By: Michele D. Shoun
Human trafficking worldwide – both labor and sex trafficking – has 20.9 million people in its grip. Sadly, slavery is not a thing of the past.
An estimated 1.5 million people are being exploited this way in North America. A vast majority of the cases that have been detected involve women or girls (82%), and most are victims of sex trafficking (71%). Most cases go unreported.
Sex traffickers maintain their lucrative “business” by utilizing the services of abortion and “family planning” clinics. As was revealed in seven undercover videos released by Live Action in 2011, Planned Parenthood has been a willing accomplice, aiding the traffickers rather than the victims.
Pregnancy care centers are in a prime position to help women flee the trap of modern-day slavery. Several websites offer the following tips on how to identify and help clients who may be victims of trafficking.
WHAT ARE THE SIGNS OF HUMAN TRAFFICKING?
• Client avoids eye contact and seems anxious, fearful, depressed, submissive, or paranoid.
• Client has unexplained bruises, cuts, or other signs of physical abuse.
• Client lacks health care or appears malnourished.
• Client appears to be in a relationship with an older, dominating man.
• Client is never alone and not allowed to speak for herself.
• Client has few personal possessions and/or is not in control of her own finances.
• Client owes a large debt she is unable to pay.
• Client is secretive or unable to answer questions about where she lives.
• Client's story is inconsistent or seems scripted and rehearsed.
• Client lacks identification – license, passport, or other documents – or someone else holds it.
• Client is reluctant to schedule appointments.
• Client is new to the United States and speaks no English.
• Underage client provides commercial sex acts, or is in the commercial sex industry at any age and has a pimp/manager.
• Client has a tattoo – frequently with a crown in it – marking her as someone’s property.
• Client engages in sexual activity to meet basic needs (food, shelter, clothing).
• Client carries hotel room keys.
• Client is afraid of law enforcement or of receiving help from outside agencies.
• Client has run away from home or been kicked out due to complicated family dynamics.
Find more tips in the resource section.
WHAT QUESTIONS WILL OPEN DOORS?
• “Are you able to leave your job if you want to?”
• “Are you able to come and go from home as you please?”
• “Have you been threatened if you tried to leave? Has your family been threatened?”
• “Where did you get those bruises? Is anyone hurting you?”
• “Do you get paid for your employment? Is it a fair wage? How many hours per week do you work?”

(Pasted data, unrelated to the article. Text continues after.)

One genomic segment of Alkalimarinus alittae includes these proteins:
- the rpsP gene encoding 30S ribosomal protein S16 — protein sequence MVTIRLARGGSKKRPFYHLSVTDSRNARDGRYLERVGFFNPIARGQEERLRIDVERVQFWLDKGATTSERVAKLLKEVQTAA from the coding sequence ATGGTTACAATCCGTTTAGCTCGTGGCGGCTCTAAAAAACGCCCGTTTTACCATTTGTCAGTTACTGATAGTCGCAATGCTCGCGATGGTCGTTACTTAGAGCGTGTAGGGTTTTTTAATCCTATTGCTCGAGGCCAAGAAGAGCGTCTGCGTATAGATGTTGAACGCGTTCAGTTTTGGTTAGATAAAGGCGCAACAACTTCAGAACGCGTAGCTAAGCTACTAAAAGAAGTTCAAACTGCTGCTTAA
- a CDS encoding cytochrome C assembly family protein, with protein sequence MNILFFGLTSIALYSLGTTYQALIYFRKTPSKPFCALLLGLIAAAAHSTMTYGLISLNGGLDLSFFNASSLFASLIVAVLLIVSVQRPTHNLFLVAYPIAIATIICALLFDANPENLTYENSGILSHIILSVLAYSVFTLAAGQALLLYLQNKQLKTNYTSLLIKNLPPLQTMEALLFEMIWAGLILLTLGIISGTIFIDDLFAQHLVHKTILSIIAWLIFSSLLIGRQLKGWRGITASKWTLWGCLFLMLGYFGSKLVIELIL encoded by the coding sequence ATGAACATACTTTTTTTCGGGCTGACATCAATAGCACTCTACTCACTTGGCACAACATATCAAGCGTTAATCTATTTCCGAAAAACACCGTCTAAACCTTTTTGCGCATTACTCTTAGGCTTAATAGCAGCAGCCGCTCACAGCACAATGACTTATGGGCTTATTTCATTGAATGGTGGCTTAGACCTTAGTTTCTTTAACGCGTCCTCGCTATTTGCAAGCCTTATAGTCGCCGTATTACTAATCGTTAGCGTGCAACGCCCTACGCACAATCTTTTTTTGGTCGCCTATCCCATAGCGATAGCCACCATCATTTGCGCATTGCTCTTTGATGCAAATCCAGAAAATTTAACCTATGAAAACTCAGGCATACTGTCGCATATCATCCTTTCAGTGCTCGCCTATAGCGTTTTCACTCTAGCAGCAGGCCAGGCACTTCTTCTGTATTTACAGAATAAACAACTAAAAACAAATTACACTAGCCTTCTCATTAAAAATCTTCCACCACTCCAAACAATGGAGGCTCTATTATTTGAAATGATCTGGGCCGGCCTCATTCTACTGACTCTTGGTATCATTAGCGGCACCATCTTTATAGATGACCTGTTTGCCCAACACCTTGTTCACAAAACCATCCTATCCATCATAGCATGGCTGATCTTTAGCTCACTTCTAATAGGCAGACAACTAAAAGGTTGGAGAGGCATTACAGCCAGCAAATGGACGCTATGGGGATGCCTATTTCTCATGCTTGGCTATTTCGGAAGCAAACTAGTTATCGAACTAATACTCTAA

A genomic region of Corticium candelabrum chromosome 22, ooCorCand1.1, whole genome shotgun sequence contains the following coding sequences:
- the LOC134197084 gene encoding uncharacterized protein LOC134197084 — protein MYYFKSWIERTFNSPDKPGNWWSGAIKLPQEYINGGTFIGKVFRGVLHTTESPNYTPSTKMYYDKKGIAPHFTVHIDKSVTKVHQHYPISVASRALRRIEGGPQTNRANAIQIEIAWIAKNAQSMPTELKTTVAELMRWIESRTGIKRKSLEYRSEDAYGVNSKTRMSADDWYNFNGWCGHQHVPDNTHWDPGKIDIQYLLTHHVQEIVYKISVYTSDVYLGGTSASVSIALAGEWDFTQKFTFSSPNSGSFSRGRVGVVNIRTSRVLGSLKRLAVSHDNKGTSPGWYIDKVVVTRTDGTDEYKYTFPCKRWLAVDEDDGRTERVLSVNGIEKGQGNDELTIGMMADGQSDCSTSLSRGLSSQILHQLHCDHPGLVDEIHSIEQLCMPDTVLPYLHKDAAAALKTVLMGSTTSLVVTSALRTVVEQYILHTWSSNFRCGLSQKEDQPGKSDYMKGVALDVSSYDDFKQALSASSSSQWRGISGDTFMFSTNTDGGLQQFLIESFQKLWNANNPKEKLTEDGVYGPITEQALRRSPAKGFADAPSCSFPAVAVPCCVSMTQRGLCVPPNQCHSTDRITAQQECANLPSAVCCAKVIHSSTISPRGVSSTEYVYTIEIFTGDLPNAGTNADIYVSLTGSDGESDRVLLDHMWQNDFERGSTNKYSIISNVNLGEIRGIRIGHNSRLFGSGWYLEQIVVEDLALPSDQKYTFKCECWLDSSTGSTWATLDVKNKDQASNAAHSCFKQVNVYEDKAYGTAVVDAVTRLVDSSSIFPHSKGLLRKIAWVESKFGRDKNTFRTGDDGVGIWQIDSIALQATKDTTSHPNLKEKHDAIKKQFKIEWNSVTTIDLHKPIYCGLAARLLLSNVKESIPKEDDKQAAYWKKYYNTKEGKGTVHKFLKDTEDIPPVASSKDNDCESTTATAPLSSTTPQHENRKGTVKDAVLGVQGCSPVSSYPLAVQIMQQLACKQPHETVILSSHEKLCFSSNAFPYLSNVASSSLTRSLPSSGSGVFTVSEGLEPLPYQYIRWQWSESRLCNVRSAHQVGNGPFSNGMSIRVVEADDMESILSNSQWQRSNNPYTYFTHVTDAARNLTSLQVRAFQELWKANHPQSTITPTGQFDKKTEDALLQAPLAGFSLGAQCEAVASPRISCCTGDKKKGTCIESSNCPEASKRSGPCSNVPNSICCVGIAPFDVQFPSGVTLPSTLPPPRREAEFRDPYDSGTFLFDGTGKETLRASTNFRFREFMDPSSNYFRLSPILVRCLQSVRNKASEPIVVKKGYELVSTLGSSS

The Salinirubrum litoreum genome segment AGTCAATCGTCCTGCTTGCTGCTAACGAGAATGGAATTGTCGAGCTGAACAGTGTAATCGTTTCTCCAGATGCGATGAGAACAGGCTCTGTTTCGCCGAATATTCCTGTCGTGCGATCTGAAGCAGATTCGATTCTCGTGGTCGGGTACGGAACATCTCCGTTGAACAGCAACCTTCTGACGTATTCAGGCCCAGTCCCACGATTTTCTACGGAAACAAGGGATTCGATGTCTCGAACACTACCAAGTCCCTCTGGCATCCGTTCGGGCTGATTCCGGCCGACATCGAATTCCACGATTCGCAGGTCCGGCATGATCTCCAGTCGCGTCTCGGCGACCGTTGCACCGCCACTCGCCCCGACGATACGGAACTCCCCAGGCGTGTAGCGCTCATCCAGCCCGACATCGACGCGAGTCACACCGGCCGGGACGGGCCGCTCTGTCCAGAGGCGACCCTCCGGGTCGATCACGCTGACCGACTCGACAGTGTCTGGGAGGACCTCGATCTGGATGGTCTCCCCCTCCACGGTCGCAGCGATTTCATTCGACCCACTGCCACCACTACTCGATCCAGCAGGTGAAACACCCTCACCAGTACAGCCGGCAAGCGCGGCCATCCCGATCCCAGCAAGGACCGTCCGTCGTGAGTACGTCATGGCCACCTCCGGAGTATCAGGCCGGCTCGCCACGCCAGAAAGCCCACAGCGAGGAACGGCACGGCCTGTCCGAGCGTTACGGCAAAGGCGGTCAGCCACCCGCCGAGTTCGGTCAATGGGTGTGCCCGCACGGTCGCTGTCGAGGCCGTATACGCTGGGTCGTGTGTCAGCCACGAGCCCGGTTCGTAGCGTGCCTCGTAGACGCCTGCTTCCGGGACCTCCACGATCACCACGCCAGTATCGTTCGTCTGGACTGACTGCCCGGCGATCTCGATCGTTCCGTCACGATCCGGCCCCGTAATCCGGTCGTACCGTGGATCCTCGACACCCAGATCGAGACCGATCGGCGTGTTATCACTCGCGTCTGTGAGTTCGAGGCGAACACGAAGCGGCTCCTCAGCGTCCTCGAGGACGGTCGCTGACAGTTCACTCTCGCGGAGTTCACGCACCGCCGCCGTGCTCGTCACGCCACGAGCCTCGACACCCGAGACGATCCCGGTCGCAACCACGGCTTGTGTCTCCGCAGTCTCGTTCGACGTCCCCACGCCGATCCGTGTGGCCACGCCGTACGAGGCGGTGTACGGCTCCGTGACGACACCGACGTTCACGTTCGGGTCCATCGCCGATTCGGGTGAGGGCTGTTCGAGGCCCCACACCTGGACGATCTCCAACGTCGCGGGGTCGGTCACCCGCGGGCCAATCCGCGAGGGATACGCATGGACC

• “How did you come to the U.S.? Is it what you expected? Are you being forced to do anything you don't want to do?”
• “Are you or your family being threatened?”
• “Do you live with or near your employer? Does your employer provide your housing? Are there locks on doors or windows from outside?”
• “Are you in debt to anyone?”
• “Who has your passport/ID?”
WHAT ACTIONS CAN YOU TAKE?
• Ask if you can help her find a safe place to go immediately.
• Give her the national hotline number and the "BeFree" text number (233733)
• If she needs time, create an action plan with her so she can get to a safe place when ready.
• Make a report to the human trafficking hotline at 1-888-373-7888 or call 911.
Just one of the above signs may be enough to identify a client as a possible victim of trafficking, sexual assault, or other abuse. What then?
It's vital for PCCs to establish relationships with local organizations in that know the issue and know what to do. They may even be able to train your volunteers and staff.
Many of the values and modes of ministry that shape a PCC are conducive to working with victims and survivors of trafficking. For instance, Julia Koch of The Hope Project based in Muskegon, Michigan, says it's important to interview clients alone, separate from the person accompanying her who may be her trafficker. With most centers this is already standard practice.
Client advocates also know how to listen without judgment, which is important when dealing with trafficking victims. Julia recommends keeping a neutral face and remaining unshockable. Also avoid asking questions in a way that implies blame (questions beginning with "why?").
Julia advises meeting victims or survivors where they are. "We can't force her to take any action or accept help." PCCs understand they can only minister to a client or make a referral with her permission.
Volunteer advisers must recognize that women trapped in trafficking may not see themselves as victims. Julia says, "By admitting to being a victim of sex trafficking, she's giving away agency," which makes her more vulnerable. So keep in mind that a trafficking victim may not be ready to leave her situation. Much like victims of domestic violence, victims of sex trafficking may "walk away seven to nine times before they're finally 'done' and don't return to their traffickers."
Lederer and Wetzel, "The Health Consequences of Sex trafficking and Their Implications for Identifying Victims in Healthcare Facilities," Annals of Health Law, 2014, vol. 23, page 61.
• National Human Trafficking Resource Center, 24/7 confidential hotline 1-888-373-7888
• U.S. Department of State – “Identify and Assist a Trafficking Victim”; “Addressing the Internal Wounds: The Psychological Aftermath of Human Trafficking”; “20 Ways You Can Help Fight Human Trafficking.”
• “How to Identify a Human Trafficking Victim,” U.S. Conference of Catholic Bishops
• The Polaris Project - BeFree Textline: Text "BeFree" (233733)
• The Hope Project - based in West Michigan
• The Link Between Pornography, Sex Trafficking, and Abortion webcast, Family Research Council
• "I was sold to hundreds of men for sex. Then I got pregnant." Victim testimony, LifeSiteNews.com, accessed 12/16/15